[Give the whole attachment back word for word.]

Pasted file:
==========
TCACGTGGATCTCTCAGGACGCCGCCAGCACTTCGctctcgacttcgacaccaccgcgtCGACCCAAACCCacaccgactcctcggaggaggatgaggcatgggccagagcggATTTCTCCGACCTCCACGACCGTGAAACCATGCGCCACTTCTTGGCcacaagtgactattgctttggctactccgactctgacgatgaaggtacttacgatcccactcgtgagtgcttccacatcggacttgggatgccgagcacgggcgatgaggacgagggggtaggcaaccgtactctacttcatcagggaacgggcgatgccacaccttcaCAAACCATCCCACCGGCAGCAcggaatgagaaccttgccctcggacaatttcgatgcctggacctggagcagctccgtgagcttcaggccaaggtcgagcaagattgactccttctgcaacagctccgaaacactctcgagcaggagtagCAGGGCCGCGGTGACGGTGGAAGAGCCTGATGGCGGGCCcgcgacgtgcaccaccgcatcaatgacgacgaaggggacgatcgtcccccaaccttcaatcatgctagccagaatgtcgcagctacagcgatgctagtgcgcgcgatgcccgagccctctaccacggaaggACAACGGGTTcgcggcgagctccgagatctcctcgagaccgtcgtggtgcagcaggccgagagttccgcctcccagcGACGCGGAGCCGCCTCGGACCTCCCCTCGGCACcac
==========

TCACGTGGATCTCTCAGGACGCCGCCAGCACTTCGctctcgacttcgacaccaccgcgtCGACCCAAACCCacaccgactcctcggaggaggatgaggcatgggccagagcggATTTCTCCGACCTCCACGACCGTGAAACCATGCGCCACTTCTTGGCcacaagtgactattgctttggctactccgactctgacgatgaaggtacttacgatcccactcgtgagtgcttccacatcggacttgggatgccgagcacgggcgatgaggacgagggggtaggcaaccgtactctacttcatcagggaacgggcgatgccacaccttcaCAAACCATCCCACCGGCAGCAcggaatgagaaccttgccctcggacaatttcgatgcctggacctggagcagctccgtgagcttcaggccaaggtcgagcaagattgactccttctgcaacagctccgaaacactctcgagcaggagtagCAGGGCCGCGGTGACGGTGGAAGAGCCTGATGGCGGGCCcgcgacgtgcaccaccgcatcaatgacgacgaaggggacgatcgtcccccaaccttcaatcatgctagccagaatgtcgcagctacagcgatgctagtgcgcgcgatgcccgagccctctaccacggaaggACAACGGGTTcgcggcgagctccgagatctcctcgagaccgtcgtggtgcagcaggccgagagttccgcctcccagcGACGCGGAGCCGCCTCGGACCTCCCCTCGGCACcac